Alberta offers exceptional outdoor recreation experiences for residents and visitors from around the world. Over the busy summer months, Albertans were able to enjoy a number of recently completed capital upgrades, including about 14 kilometres of new mountain biking trails in Cypress Hills Provincial Park, upgrades to the Matápiiksi (Hoodoo) Interpretive Trail in Writing-on-Stone Provincial Park, a new viewing platform at Little Lake in Saskatoon Island Provincial Park and new equestrian camping areas in Castle Provincial Park and Sulphur Gates Provincial Recreation Area.

“Our provincial parks system benefits every Albertan while attracting visitors from around the world. I am proud to share that we had another successful summer camping and recreation season and we are beginning what will be a busy winter. At the end of the day, parks are for people ­– for people to explore, appreciate nature, learn and enjoy.”

Todd Loewen, Minister of Forestry, Parks and Tourism

More than 260,000 camping reservations were processed this year, resulting in more than 642,000 occupied camper nights across the province and an 85 per cent overall satisfaction rating from visitors.

This summer also saw the reopening of William Watson Lodge in Peter Lougheed Provincial Park and Peaceful Valley Provincial Recreation Area and day lodge in central Alberta.

William Watson Lodge provides year-round, barrier-free wilderness lodging and experiences to persons with disabilities, people who are terminally ill, seniors and their families. Alberta’s government invested more than $6 million to bring the facility up to accessibility standards and to enhance visitor experiences. Similarly, Peaceful Valley provides immersive nature experiences and recreation opportunities to persons with disabilities, people who are terminally ill and seniors.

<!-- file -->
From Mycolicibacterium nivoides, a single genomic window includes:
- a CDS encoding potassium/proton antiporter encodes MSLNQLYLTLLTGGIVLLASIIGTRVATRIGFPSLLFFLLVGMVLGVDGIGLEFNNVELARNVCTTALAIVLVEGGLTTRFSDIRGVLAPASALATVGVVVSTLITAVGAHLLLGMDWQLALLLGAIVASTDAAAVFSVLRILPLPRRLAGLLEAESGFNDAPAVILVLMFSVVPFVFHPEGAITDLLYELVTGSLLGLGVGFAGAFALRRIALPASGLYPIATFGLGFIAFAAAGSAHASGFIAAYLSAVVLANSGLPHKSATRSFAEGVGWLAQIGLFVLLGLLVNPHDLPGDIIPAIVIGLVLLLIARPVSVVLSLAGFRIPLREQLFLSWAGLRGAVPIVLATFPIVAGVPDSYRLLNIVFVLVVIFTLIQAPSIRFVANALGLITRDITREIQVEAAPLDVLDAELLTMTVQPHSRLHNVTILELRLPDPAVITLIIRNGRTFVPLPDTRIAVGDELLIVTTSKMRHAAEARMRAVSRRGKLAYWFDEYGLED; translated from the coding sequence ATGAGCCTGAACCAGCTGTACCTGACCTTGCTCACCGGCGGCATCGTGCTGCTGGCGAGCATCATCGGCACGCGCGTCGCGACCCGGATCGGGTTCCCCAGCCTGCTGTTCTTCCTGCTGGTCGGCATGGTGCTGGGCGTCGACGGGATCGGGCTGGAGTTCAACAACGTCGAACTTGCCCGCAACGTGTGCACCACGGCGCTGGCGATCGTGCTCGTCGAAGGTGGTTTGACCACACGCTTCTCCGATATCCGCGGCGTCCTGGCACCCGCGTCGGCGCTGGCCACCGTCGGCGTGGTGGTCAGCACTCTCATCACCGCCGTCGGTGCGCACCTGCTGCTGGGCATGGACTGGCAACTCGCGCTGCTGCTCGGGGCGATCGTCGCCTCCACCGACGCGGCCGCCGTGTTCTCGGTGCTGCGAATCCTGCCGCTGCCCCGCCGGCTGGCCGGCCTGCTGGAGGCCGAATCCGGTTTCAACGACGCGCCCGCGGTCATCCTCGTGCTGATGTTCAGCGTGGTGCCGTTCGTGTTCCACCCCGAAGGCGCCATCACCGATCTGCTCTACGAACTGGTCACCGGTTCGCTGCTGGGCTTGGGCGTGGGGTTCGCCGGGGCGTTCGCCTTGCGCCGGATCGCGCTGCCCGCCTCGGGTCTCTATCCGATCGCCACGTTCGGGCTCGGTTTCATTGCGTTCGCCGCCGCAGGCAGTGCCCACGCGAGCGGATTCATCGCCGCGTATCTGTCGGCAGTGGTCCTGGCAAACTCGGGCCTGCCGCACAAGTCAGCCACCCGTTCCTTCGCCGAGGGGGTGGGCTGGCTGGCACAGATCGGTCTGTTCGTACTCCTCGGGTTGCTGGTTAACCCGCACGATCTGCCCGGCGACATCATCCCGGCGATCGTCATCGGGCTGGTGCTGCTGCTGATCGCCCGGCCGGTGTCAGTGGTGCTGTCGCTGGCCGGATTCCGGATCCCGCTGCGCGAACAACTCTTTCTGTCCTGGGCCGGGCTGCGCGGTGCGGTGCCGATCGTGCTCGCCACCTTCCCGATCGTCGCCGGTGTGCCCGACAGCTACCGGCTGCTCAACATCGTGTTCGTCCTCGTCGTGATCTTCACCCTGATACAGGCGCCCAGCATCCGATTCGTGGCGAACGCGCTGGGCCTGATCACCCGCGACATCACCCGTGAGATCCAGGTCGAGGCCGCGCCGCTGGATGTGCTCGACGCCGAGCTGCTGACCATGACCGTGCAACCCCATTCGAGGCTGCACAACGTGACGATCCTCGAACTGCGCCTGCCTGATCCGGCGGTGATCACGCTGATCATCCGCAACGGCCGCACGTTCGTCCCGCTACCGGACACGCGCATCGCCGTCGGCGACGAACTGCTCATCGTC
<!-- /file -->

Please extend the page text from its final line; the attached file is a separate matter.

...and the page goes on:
Over the past five years, the number of visitors to Alberta’s provincial parks has increased by more than 33 per cent.

The Alberta government offered a number of programs in parks across the province this year, including in Dinosaur Provincial Park, which ran more than 1,100 interpretive programs reaching more than 21,600 visitors. The Alberta government also reopened and operated the Sikome Aquatic Facility in Calgary, which consistently welcomed more than 1,300 people daily.

Protecting Alberta’s provincial parks and recreation areas is a priority for the Alberta government. Budget 2022 invested $75 million in operating expenses for Alberta Parks and an additional $34.4 million for upgrades to sites across the province.

Alberta’s provincial parks are a key part of the provincial economy, supporting opportunities and jobs in tourism and hospitality and drawing visitors to communities across the province.

Quick facts

  • Alberta is home to more than 470 provincial parks and recreation areas.
  • In 2022, Alberta Parks hired more than 450 seasonal staff to support visitors and ensure environmental sustainability.